Junior Year: A Student’s Perspective

Learn how to manage the sleep deprivation and overwhelming stress of junior year by using these student-approved tips.

AP US History students are hard at work as they prepare for the first test of their junior year.

Jackie Bond

AP US History students are hard at work as they prepare for the first test of their junior year.

Jackie Bond, Staff Writer

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Junior year is infamous for being every honors student’s worst nightmare. As the prospect of college applications and the fear of future AP tests looms over students’ heads, no one can escape the unbearable pressure of junior year. Now that I have endured six long, laborious weeks of being a junior, I am anything but immune to the overwhelming anxiety of being in three AP’s, taking five weighted classes, and trying to accomplish the seemingly impossible task of attaining a perfect grade-point average. But, I am just one of many overachieving upperclassmen who are willing to struggle through another year of their lives in an attempt to gain intellectual “perfection” and recognition from renowned universities. Although there is no way for ambitious high school students to avoid the inexorable stress associated with junior year, there are ways to limit it.

 Learning from my years of anxiety-inducing experiences, I now know that powering through assignments the night before your ten page outline and thousand word essay is due is shockingly NOT the answer. Instead, just sit down, listen to music, and pace yourself; cramming will only abate your concentration and intensify your stress. I always divvy out my assignments so I can finish an equal amount of homework each day, rather than desperately cramming it all in a single night. If you succeed at this tedious, but worthwhile endeavor, do not hesitate to reward yourself; use your hobbies and favorite foods as incentive to finish your designated amount of work each day. Personally, I cool down with a small bowl of cookie dough ice cream and my favorite, binge-worthy show on the nights that I actually make it through my insurmountable heap of notebooks and outlines.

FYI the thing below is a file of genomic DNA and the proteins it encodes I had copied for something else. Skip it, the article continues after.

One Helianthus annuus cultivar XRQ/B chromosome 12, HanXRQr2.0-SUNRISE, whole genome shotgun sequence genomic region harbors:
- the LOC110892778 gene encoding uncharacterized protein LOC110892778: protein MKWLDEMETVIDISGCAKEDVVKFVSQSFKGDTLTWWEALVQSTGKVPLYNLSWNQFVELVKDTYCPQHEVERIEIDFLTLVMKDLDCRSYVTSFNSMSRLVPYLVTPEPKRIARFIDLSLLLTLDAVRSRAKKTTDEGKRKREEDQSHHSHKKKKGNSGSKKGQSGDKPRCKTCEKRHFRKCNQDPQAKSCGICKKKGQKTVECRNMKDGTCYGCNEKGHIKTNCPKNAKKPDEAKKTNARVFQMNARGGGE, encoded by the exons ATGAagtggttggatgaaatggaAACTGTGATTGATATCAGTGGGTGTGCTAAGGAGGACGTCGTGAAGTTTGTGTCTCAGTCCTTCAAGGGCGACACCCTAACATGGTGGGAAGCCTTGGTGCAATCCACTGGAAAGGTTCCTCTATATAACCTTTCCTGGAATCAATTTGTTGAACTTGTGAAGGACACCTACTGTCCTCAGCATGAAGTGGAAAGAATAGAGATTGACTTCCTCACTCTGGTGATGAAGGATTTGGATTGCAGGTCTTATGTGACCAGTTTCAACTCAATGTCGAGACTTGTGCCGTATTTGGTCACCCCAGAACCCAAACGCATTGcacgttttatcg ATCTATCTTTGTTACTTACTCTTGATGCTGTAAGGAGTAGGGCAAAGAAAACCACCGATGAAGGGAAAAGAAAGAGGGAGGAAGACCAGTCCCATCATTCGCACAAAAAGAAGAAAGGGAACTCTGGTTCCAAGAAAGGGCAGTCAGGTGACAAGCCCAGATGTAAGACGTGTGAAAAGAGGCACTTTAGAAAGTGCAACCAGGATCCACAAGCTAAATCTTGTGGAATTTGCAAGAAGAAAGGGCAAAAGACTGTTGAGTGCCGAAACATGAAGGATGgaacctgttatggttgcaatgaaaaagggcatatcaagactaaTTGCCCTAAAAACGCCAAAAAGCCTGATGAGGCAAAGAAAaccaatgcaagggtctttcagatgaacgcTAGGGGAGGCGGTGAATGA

Another method for dealing with junior year is to get help. Whether it be from a teacher after school, a tutor, or even a friend, do not hesitate to ask for help you when you are struggling. In spite of the general belief among students, teachers are incredibly helpful when you actually give them the opportunity to be. Although it may seem embarrassing to ask for assistance from a teacher, or to admit you are struggling and need to spend a couple of sessions with a tutor, being a little confused is nothing to be ashamed of and it is definitely nothing worth hiding. Lastly, do not freak out… Acknowledge the fact that you are in for some long nights and poor test scores, and eventually you will learn to accept the stress you will inevitably face. Everyone struggles at first, but as long as you work smart, study hard and stay motivated, you will do the impossible and survive junior year.